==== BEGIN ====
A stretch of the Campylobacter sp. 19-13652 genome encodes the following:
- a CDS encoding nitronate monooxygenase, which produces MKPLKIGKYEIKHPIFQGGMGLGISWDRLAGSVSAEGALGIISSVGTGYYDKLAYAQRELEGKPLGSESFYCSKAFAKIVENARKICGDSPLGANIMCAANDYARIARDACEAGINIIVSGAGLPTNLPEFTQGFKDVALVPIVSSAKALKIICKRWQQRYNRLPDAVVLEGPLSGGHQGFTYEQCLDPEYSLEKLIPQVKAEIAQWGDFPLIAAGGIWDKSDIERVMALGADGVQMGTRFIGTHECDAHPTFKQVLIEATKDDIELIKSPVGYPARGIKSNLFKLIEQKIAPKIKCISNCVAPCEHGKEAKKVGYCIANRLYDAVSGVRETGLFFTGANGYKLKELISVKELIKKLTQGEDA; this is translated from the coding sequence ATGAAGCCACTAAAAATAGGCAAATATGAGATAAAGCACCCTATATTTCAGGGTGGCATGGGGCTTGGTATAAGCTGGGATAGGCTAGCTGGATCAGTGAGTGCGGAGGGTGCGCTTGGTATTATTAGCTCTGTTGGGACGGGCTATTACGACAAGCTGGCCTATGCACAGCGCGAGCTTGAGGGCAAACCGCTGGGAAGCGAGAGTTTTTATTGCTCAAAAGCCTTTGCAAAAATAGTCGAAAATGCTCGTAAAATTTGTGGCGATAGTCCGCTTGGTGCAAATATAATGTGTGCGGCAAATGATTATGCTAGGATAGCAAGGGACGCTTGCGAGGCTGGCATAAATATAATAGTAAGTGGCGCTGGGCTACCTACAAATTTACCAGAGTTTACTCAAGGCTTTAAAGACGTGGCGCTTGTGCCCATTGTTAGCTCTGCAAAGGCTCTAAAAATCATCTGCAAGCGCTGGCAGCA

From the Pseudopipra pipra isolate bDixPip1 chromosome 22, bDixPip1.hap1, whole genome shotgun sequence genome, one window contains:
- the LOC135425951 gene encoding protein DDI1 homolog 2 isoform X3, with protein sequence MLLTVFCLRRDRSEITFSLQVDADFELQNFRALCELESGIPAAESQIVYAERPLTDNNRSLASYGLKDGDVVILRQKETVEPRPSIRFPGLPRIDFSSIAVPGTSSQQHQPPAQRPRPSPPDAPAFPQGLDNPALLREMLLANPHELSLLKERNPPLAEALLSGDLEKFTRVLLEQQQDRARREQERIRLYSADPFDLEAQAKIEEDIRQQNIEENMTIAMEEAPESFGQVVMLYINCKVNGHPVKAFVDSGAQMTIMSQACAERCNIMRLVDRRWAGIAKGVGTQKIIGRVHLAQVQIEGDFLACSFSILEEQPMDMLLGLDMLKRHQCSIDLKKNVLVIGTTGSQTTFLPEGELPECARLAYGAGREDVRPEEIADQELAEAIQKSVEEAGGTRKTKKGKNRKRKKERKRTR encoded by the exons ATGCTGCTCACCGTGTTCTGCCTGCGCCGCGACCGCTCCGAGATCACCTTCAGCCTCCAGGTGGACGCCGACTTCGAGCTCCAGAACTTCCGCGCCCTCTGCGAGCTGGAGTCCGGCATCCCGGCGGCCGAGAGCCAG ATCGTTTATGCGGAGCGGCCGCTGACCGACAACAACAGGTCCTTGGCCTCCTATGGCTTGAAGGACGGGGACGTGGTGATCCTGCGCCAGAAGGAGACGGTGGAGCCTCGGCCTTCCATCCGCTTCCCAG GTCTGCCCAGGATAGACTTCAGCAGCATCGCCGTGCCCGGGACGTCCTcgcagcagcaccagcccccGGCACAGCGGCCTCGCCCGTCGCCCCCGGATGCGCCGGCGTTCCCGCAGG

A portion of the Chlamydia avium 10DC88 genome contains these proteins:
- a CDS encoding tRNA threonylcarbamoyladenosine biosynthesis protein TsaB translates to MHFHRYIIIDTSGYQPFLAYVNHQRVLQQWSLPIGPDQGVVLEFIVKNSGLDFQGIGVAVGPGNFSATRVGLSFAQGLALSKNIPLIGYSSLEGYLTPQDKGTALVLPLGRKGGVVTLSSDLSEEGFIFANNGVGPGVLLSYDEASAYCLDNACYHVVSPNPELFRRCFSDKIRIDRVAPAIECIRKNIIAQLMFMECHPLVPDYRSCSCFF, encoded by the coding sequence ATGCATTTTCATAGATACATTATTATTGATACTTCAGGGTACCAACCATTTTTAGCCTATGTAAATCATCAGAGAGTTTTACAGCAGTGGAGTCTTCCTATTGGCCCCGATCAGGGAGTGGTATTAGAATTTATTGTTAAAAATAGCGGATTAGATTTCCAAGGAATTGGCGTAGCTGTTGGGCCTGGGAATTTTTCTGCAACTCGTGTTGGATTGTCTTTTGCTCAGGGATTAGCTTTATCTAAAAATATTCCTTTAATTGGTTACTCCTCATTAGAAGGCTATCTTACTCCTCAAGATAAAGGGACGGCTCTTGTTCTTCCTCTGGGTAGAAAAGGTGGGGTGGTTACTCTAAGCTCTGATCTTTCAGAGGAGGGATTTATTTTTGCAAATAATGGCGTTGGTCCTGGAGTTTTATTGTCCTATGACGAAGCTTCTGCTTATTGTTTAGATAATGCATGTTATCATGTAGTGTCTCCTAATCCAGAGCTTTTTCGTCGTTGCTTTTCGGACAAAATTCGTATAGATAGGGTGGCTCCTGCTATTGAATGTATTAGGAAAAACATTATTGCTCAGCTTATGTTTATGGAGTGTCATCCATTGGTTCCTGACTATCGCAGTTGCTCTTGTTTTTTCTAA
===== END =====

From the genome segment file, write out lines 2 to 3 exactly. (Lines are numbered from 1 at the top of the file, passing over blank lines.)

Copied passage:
- a CDS encoding nitronate monooxygenase, which produces MKPLKIGKYEIKHPIFQGGMGLGISWDRLAGSVSAEGALGIISSVGTGYYDKLAYAQRELEGKPLGSESFYCSKAFAKIVENARKICGDSPLGANIMCAANDYARIARDACEAGINIIVSGAGLPTNLPEFTQGFKDVALVPIVSSAKALKIICKRWQQRYNRLPDAVVLEGPLSGGHQGFTYEQCLDPEYSLEKLIPQVKAEIAQWGDFPLIAAGGIWDKSDIERVMALGADGVQMGTRFIGTHECDAHPTFKQVLIEATKDDIELIKSPVGYPARGIKSNLFKLIEQKIAPKIKCISNCVAPCEHGKEAKKVGYCIANRLYDAVSGVRETGLFFTGANGYKLKELISVKELIKKLTQGEDA; this is translated from the coding sequence ATGAAGCCACTAAAAATAGGCAAATATGAGATAAAGCACCCTATATTTCAGGGTGGCATGGGGCTTGGTATAAGCTGGGATAGGCTAGCTGGATCAGTGAGTGCGGAGGGTGCGCTTGGTATTATTAGCTCTGTTGGGACGGGCTATTACGACAAGCTGGCCTATGCACAGCGCGAGCTTGAGGGCAAACCGCTGGGAAGCGAGAGTTTTTATTGCTCAAAAGCCTTTGCAAAAATAGTCGAAAATGCTCGTAAAATTTGTGGCGATAGTCCGCTTGGTGCAAATATAATGTGTGCGGCAAATGATTATGCTAGGATAGCAAGGGACGCTTGCGAGGCTGGCATAAATATAATAGTAAGTGGCGCTGGGCTACCTACAAATTTACCAGAGTTTACTCAAGGCTTTAAAGACGTGGCGCTTGTGCCCATTGTTAGCTCTGCAAAGGCTCTAAAAATCATCTGCAAGCGCTGGCAGCA

From the Pseudopipra pipra isolate bDixPip1 chromosome 22, bDixPip1.hap1, whole genome shotgun sequence genome, one window contains: